Tuesday
Feb232010

Indignation in the Temple

The last week of the Lord’s life on Earth before his crucifixion is a remarkable one in many ways. It is, however, typical in its furious pace of those who know their lives are coming to a conclusion.

Some are told that cancer must claim their lives six months hence, while others tragically pass their last few moments upon a plummeting airplane or beneath the wreckage of a building felled by earthquake. For some, the furious pace of activity is in getting their estates in order, but for others, the work is limited to the most fervent praying of their lives.

Jesus entered the city of Jerusalem on Sunday, arranging for transport upon a donkey and her colt (Matthew 21:1-11). 

 

“Most of the crowd spread their cloaks on the road, and others cut branches from the trees and spread them on the road. And the crowds that went before him and that followed him were shouting, ‘Hosanna to the Son of David! Blessed is he who comes in the name of the Lord! Hosanna in the highest’” (verses 8-9).

 

It is a marvelous image and an experience which must have warmed the heart of the suffering savior whose most difficult hours were still ahead and but a few days away. He would be arrested, ridiculed, wounded, humiliated, abandoned and murdered. For now, however, he was enjoying a coronation parade before a group of devoted believers.

What follows along the parade route and the next day serves to deflate the celebratory mood considerably. Four episodes of intense indignation  remind the Lord that his mission is fraught with anguish and opposition.

First, moments after passing over the palm leaves to the joyous cries of the disciples, the Pharisees in the crowd voice their objections. “Teacher, rebuke your disciples” (Luke 19:39). The religious leaders who witnessed this outpouring of affection were indignant that Jesus would openly accept their description of him as the King they had been awaiting, the king who comes in the name of the Lord. Jesus rejected the Pharisees’ indignant criticism, borne out of envy and unbelief, saying, “I tell you, if these were silent, the very stones would cry out” (Luke 19:40). 

The Lord’s entry into Jerusalem was a moment of majesty and foreboding, for it happened in the very shadow of Golgotha. As God had thundered before, calling Jesus his beloved son, now the people take up that chorus, and should they choose to be silenced, all of creation would quake with that truth. 

Jesus continued on into the holy city and made a brief visit to the temple. “And when he had looked around at everything, as it was already late, he went out to Bethany with the twelve” (Mark 11:11). He would return soon enough.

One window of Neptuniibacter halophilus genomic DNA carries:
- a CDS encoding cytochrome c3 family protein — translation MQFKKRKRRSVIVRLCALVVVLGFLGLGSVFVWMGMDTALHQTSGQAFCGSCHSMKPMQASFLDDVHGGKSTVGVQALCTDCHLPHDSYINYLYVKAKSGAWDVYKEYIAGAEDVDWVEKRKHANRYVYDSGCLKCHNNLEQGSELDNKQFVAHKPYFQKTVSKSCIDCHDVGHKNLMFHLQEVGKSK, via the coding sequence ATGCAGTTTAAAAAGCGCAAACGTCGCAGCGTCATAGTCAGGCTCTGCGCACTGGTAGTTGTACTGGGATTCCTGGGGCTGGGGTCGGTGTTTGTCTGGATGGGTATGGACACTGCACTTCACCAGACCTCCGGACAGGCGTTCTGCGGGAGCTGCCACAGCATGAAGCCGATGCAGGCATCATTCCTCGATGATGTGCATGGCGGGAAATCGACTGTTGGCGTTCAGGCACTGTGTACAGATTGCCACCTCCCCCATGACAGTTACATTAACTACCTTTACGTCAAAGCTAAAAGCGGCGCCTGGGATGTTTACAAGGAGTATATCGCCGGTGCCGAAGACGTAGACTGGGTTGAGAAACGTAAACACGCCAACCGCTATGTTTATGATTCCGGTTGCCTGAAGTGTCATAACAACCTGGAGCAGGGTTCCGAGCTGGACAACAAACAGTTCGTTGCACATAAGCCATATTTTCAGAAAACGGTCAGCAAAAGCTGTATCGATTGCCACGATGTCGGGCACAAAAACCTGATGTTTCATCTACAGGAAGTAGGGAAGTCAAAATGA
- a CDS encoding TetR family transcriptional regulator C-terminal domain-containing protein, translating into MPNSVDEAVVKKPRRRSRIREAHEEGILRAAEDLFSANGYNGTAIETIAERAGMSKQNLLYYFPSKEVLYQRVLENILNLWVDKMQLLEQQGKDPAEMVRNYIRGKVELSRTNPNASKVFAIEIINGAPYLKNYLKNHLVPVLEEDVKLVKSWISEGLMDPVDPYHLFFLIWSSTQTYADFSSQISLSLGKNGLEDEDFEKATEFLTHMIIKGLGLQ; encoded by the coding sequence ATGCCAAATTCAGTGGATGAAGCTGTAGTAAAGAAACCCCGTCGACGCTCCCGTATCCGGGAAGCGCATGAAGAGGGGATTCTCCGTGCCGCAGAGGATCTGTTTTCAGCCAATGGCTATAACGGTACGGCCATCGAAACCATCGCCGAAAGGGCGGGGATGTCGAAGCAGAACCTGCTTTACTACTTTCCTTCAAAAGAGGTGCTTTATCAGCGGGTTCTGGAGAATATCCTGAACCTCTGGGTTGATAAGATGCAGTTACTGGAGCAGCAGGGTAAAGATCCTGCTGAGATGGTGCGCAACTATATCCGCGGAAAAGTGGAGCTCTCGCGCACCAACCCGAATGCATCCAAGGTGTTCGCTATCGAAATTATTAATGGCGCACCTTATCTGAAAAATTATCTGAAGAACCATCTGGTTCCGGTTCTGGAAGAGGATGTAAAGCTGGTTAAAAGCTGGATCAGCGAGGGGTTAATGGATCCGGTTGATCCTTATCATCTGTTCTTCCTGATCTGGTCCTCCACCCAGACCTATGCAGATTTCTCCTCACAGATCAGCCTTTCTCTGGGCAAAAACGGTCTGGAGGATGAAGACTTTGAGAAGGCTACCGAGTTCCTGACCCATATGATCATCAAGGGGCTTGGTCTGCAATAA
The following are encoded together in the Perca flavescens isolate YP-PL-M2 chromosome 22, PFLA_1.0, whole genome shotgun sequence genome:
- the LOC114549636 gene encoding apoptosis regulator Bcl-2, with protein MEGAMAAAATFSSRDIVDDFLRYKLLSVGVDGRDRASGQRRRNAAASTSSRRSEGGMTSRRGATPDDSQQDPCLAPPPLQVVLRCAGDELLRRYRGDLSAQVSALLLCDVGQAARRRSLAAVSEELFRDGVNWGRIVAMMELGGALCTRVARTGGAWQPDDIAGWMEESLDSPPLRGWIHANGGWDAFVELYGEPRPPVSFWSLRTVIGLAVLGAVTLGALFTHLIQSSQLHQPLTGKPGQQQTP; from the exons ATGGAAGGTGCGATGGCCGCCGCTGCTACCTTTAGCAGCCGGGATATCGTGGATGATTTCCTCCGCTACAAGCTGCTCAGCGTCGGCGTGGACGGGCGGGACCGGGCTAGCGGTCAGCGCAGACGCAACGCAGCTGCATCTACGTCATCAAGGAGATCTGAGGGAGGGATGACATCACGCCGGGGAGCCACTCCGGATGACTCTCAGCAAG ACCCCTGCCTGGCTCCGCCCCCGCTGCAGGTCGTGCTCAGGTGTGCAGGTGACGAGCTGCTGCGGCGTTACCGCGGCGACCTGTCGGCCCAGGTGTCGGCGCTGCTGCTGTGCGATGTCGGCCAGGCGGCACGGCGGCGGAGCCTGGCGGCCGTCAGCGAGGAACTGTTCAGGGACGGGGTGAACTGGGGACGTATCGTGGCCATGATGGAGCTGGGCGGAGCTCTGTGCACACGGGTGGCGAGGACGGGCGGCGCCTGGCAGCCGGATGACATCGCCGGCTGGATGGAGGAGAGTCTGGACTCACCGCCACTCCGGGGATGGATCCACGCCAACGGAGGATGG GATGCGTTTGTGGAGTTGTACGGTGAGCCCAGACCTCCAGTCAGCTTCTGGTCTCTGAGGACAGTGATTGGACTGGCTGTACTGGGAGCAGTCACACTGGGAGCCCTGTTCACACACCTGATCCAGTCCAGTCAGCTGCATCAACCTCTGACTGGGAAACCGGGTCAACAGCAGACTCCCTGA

The next day, he began his return to the city, only to stop along the way, hoping to pluck a fig from a leafy tree. Finding nothing upon a tree which should have borne even a few green figs, Jesus indignantly cursed it as a symbol of all that was wrong with Israel. “And he said to it, ‘May no one ever eat fruit from you again.” And his disciples heard it’” (Mark 11:14). Israel appeared pious and devoted to God, but her leafy greenness masked a fruitlessness that results from hypocrisy and legalism (Mark 11:20-26).

The temple would be the site of the Lord’s most intensely justifiable indignation – an offended sense of anger at a crime committed against God and the structure itself. 

 

“And they came to Jerusalem. And he entered the temple and began to drive out those who sold and those who bought in the temple, and he overturned the tables of the money-changers and the seats of those who sold pigeons. And he would not allow anyone to carry anything through the temple” (Mark 11:15-16).

 

Perhaps he was most indignant because this was not the first time he had cleansed his father’s house. Just after the wedding in Cana, he had driven the merchants out with a whip made of cords (John 2:13-17). He explained that seemingly out-of-character assault as the result of zeal for the temple consuming him. Zeal for the house of God is never out of character for Jesus; if only it were more a part of ours. Now, he teaches, “‘My house shall be called a house of prayer for all the nations.’ But you have made it a den of robbers” (Mark 11:17).

This business activity – some of which could have been justly conducted elsewhere – marred the purely spiritual atmosphere that God desired for that esteemed place. From the next Pentecost onward, the church of Christ would become the house of God and the same mercantile mindset has afflicted it – when congregations enter into various business enterprises and compromise truth and divine authority in the name of black ink on an account ledger.

The final moment of indignation here occurs against the backdrop of the temple cleansing. With the merchants scattered, the blind and lame found room to approach Jesus, who healed them in the presence of a few innocent children, who cried out, “Hosanna to the Son of David!” Then the chief priests and scribes grew indignant, instructing Jesus to silence them as they began to seek a new way to destroy him because the people were hanging on his words (Matthew 21:16, Mark 11:18, Luke 19:48).

He replied simply by citing the eighth psalm, “Out of the mouth of infants and nursing babies you have prepared praise” (Matthew 21:16). Indignation denied.

Jesus would continue to enter and leave Jerusalem throughout that week and the indignity would only increase as the cross approached. One lesson seems clear: religious indignation at sin and blasphemy is the necessary byproduct of zealous faith, but if that zeal is not according to knowledge, the anger will inevitably be misdirected and counterproductive.